In a statement, Customs and Border Protection, the Border Patrol’s parent agency, said that the agency did not tolerate misconduct, and that agents were appropriately disciplined whenever it was identified. The agency conducts “ongoing dialogue with humanitarian groups,” the statement said, and despite their different missions, “both sides are committed to reducing deaths in Arizona’s harsh desert environments.”
The Border Patrol has placed rescue beacons and warning signs in the desert, and broadcasts messages in Spanish across the border in an effort to discourage border crossers. Its elite search-and-rescue team often comes to aid migrants, like the nine Mexicans abandoned by their smuggler near Arivaca late last month, one of whom died before help arrived. (Later, the survivors were processed for deportation.)
No More Deaths volunteers recalled a time when border agents were sometimes stationed on a hill overlooking their camp, which migrants were likely to stumble upon if they followed a wash named Papalote. In 2009, some volunteers who were depositing water along a route through the Buenos Aires National Wildlife Refuge were stopped by Border Patrol agents and cited for littering by another federal agency, the Fish and Wildlife Service. One man contested the charge before the United States Court of Appeals for the Ninth Circuit, and in 2010, a panel of judges ruled, 2 to 1, that jugs of water were not garbage.
During a training session for new volunteers in Tucson last month, Maryada Vallet, a longtime member of the group, made its position clear. “We’re not there to sneak anything by the Border Patrol,” she said. But she emphasized that the Border Patrol was to be called for help only if a migrant requested it.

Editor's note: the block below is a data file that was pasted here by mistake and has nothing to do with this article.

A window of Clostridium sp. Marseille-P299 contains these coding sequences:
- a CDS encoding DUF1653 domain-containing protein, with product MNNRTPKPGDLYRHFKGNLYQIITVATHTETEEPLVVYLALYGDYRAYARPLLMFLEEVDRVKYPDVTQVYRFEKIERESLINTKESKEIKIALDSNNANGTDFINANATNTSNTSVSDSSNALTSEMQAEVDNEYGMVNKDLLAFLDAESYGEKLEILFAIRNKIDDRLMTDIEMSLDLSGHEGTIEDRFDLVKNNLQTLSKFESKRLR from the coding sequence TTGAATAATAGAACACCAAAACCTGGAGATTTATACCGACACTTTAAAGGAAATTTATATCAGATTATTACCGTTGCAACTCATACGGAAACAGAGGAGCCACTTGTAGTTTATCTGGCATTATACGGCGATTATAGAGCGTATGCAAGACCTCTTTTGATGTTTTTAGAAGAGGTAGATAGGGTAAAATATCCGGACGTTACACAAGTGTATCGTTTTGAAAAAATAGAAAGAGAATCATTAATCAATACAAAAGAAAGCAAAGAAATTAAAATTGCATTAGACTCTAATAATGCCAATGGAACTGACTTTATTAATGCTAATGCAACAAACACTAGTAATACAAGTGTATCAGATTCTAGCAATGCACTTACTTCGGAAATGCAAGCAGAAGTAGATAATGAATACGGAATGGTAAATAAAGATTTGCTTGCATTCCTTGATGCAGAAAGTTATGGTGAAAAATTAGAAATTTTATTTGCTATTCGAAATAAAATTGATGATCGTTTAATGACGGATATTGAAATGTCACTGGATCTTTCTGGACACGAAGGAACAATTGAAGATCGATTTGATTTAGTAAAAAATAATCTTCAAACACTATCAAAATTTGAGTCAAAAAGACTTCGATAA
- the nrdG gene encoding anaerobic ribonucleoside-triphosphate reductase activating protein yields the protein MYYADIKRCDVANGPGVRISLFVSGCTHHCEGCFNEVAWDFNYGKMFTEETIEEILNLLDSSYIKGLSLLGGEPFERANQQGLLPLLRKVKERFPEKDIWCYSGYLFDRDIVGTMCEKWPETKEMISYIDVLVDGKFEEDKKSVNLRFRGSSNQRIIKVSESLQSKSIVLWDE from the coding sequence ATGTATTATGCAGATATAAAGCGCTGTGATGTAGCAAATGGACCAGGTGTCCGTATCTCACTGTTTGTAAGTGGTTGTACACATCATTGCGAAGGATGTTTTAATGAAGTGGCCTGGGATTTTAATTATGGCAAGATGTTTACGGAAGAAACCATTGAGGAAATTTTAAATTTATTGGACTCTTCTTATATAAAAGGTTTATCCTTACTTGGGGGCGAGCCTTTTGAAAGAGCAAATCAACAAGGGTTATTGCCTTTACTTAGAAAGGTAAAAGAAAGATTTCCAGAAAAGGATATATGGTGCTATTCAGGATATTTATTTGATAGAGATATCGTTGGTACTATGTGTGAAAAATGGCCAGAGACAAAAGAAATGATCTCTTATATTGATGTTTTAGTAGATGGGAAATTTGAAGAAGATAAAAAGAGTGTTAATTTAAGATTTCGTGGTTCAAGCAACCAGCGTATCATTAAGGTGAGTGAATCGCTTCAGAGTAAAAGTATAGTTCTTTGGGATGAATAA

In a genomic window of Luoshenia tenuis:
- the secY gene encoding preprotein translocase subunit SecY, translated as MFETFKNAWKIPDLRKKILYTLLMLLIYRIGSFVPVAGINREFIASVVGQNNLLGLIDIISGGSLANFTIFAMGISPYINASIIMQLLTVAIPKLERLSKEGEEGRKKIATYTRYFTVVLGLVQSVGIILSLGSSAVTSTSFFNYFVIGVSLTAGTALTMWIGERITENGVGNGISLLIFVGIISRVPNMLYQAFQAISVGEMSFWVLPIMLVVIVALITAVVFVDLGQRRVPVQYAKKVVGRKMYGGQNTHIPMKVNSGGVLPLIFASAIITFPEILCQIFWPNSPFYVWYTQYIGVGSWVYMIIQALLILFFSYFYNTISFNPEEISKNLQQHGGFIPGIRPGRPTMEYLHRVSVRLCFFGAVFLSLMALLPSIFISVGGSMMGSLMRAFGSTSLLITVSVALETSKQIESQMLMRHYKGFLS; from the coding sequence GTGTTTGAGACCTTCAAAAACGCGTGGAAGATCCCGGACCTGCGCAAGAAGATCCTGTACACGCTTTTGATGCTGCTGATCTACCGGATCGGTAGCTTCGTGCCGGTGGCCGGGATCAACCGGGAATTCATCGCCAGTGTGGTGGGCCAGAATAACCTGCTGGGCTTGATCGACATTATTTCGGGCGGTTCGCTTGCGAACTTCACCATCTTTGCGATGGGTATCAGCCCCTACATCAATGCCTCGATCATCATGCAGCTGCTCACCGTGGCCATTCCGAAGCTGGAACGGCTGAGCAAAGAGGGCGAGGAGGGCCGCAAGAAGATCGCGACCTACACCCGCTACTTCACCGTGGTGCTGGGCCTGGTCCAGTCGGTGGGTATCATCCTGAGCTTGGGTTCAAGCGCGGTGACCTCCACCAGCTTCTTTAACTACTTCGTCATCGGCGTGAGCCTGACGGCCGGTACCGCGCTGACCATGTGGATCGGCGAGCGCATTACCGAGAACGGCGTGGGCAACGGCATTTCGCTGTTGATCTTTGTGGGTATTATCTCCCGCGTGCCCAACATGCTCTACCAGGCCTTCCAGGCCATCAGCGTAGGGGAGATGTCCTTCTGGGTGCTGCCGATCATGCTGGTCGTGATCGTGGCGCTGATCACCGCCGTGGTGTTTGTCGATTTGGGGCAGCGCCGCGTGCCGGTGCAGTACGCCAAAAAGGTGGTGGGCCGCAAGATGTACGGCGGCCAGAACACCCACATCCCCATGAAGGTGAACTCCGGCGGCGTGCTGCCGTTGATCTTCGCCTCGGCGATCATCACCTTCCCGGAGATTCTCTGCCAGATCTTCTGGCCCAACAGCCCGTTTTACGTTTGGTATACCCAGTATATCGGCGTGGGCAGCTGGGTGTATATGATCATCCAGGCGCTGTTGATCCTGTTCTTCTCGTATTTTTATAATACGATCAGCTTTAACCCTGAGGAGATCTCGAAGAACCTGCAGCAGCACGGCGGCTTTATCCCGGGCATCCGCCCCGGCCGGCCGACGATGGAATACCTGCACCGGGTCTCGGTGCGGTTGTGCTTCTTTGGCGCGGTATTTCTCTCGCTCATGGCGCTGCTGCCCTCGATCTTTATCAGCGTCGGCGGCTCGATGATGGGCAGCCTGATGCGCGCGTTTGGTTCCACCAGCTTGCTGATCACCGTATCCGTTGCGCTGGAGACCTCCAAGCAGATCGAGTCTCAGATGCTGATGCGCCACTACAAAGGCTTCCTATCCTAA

On the trails here, signs of migrant traffic can be found everywhere: an abandoned sneaker with a piece of carpet stapled to its bottom to prevent footprints; jugs of water made of black plastic, so that they do not reflect sunlight; empty packets of Isadora Bayos Frijoles, a Mexican brand of refried beans that travelers have carried for food.
Maggie Duffy, 21, an anthropology major at Notre Dame who was volunteering for the first time, spent part of one recent day reading coordinates from a GPS to Lydia Delphia, 21, as she steered a beat-up Dodge Ram known as Godzilla (because “it’s big and bad,” Ms. Delphia said) to trailheads west of Byrd Camp.
Another first-time volunteer, William Berk, a medical student at Brown, picked up the task in the afternoon. He played a Yeah Yeah Yeahs song on his iPhone as the truck rumbled on.
Volunteers must apply to spend time at Byrd Camp, which is usually staffed by no more than 10 at a time. This summer, at least 85 did, most of them college students, said John Warren, 53, a No More Deaths veteran who coordinates camp staffing.
Ms. Duffy arrived in the desert to volunteer after spending a semester abroad, first on a raspberry farm in the Chilean countryside, and then in the country’s capital, Santiago. She learned about No More Deaths during her sophomore year, in a border-studies course that included visits by the group and other humanitarian organizations.
Mr. Berk, 25, said he discovered the group while searching for work that would get him out of the Brown library, where he had been writing papers about H.I.V. policy. He is thinking about working for a humanitarian medical organization someday, and hoped that his experience at the camp would offer a taste of that.
“Mountains all over,” he whispered as he walked through a thicket of thorny bushes.
“My life is a lot of adults telling me what to do,” Mr. Berk said, spreading his long, lean arms, like a bird in flight. “Here, it’s us, making it happen.”